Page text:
Good Morning Beautiful Friend.
How are you my Precious Daughter?
You are so Creative!
You’re a Worthless Loser.
You are such a Clumsy Jerk!
How can you be so Stupid and Ugly?
You did a Wonderful job!
How can you always be so Generous?
You’re a Valuable team member.
You were an unwanted Mistake.
Why are you so Useless?
Get lost you Freak!
Your insight is so Important!
You are Amazing and Special.
How did you become such a Kind Leader?
We know you’re just Lazy.
You’re an Ignorant Imbecile!
Why are you such a Bully?
What have you been called?
What names have you been labeled with?
When I was a child, there was a boy, a few years younger than me, who was called “fat”, everyday, on the school playground. One girl started the name-calling, then, because she had some perceived “power”, other children joined in. It was a downward spiral, and the last time I saw this man he was still wearing the scars of growing up (and shrinking inward) being publicly humiliated.
The bamboo wind chime has more of a clunk, clunk sound than a clang. It’s softer—the hollow places embrace and invite in the wind. We’re like that wind chime—absorbing what others say (or neglect to say) about us, and to us.
Sometimes, we’re able to let that “air” blow right through us, easily disarming its power. Sometimes, the air blows right past us, not even reaching that inner place. Sometimes that air gets stuck, and we choke up, or blow up, or give up.
Negatively labeling others is one of the human/inhumane ways people deal with their own insecurities and weaknesses. By attempting to minimize someone else, they feel better about themselves. They don’t have the ability to fill the enormous void that’s crying out for love, so they make others feel “less than” in order to feel “more than”.
•Sadly, we’re often labeled in ways that break our spirit—inviting us to believe that we’re without value.
•We can be labeled in ways, too, that make us feel as if we could never live up to that expectation.
•And, sadly, we label ourselves—making it next to impossible to believe we are anything except that name. After all, if we believe it about ourselves and live with that label long enough, we become the label.
dumb • worthless • miserable • fat • liar
sinner • hopeless • ignorant • unlovable
words that have power
words that are life draining, rather than life-sustaining
I won’t even get into the racial, sexual, ethnic, or disability slurs that are meant to insult, marginalize, and dehumanize others. Ignorance, hate and fear bring out the worst in so many.
Because of labels, we sometimes “forget to remember” what we hold deep in our spirit—the knowledge and truth of who we truly are.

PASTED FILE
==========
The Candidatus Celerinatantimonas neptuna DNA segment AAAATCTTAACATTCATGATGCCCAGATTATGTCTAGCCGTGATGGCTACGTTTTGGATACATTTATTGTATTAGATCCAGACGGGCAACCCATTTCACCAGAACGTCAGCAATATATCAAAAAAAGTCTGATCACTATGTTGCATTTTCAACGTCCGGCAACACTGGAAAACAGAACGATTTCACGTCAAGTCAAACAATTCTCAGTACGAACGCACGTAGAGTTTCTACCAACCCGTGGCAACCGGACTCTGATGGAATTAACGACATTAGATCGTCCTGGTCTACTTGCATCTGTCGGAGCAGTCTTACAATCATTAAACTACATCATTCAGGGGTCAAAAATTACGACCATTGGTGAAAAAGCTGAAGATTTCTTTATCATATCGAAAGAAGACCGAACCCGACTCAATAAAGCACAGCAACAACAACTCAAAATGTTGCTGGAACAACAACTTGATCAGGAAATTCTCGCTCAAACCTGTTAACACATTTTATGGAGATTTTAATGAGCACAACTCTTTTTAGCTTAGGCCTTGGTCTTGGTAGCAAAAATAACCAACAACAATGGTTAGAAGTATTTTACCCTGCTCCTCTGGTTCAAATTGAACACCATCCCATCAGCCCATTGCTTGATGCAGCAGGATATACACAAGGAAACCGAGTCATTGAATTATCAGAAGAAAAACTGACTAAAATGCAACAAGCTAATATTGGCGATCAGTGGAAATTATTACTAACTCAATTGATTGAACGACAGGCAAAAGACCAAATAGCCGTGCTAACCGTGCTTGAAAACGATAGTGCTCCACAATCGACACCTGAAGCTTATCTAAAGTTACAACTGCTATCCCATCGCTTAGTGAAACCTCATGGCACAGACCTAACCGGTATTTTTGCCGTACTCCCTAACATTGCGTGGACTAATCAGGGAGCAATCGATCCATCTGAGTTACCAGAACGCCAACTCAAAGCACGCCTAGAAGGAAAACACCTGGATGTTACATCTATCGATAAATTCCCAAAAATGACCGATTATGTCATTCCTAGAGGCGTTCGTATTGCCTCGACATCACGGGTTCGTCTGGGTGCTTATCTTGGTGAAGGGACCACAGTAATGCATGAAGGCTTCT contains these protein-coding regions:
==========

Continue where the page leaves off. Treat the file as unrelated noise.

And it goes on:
Labels can be like little sparklers that children light on the fourth of July. They catch your attention for a short time and then fizzle out. Labels can be, too, like big fires that start with embers but grow larger and larger, fueled by all the dry wood of life until they consume you.
When we have only heard the negative, but not been lifted up by the positive, our lives become a quest to prove others wrong or right.
“I’ll show them that I am worthwhile!”
“Well, I guess I am a loser, if they all believe it.”
No matter how old you are, or how many years you’ve spent knowing yourself only through the eyes of others, begin an open door policy:
invite yourself in,
invite in people who see the value in you,
invite in those who bring out the best in you,
invite in your spirit.
If you have been the victim of angry, hurtful, demeaning names, please know that when those labels were given, it was at a time when someone wanted to wound you or belittle you—a person who had so little love for self, that it was impossible to love you.
If you grew up without anyone lifting you up, start the journey anew. Believe in yourself. It’s never too late to recreate. Keep a clipboard handy. Every time you’re aware of even one small positive part of you, write it down.
Remember, always, that you are not the labels given to you throughout your life.
Yesterday was my husband’s sixtieth birthday. Friends celebrated Larry on Saturday night. The house was filled with laughter and joy. Yesterday morning, “Happy Birthday” was sung to him at church; there were hugs and well-wishes and more joy.
The rest of the day, he was honored at home with family. Erin, Sara and Tim bought him a new, awesome, grill. He received presents from our grandchildren and me. Text messages and emails came throughout the day and he received over seventy birthday cards!
The weekend labeled him by his roles in life: father, grandfather, husband, sibling, uncle and friend. He was labeled in many other beautiful ways too. I thank God for those reminders for him, and I wish the same for you.
I hope the coming week blesses you with what your heart yearns for, and what your spirit needs to hear. I pray that the days ahead call out—reminding you of who you are at the core of your being: special, important, valuable, beautiful and loved.
©peace full home™/intentional living
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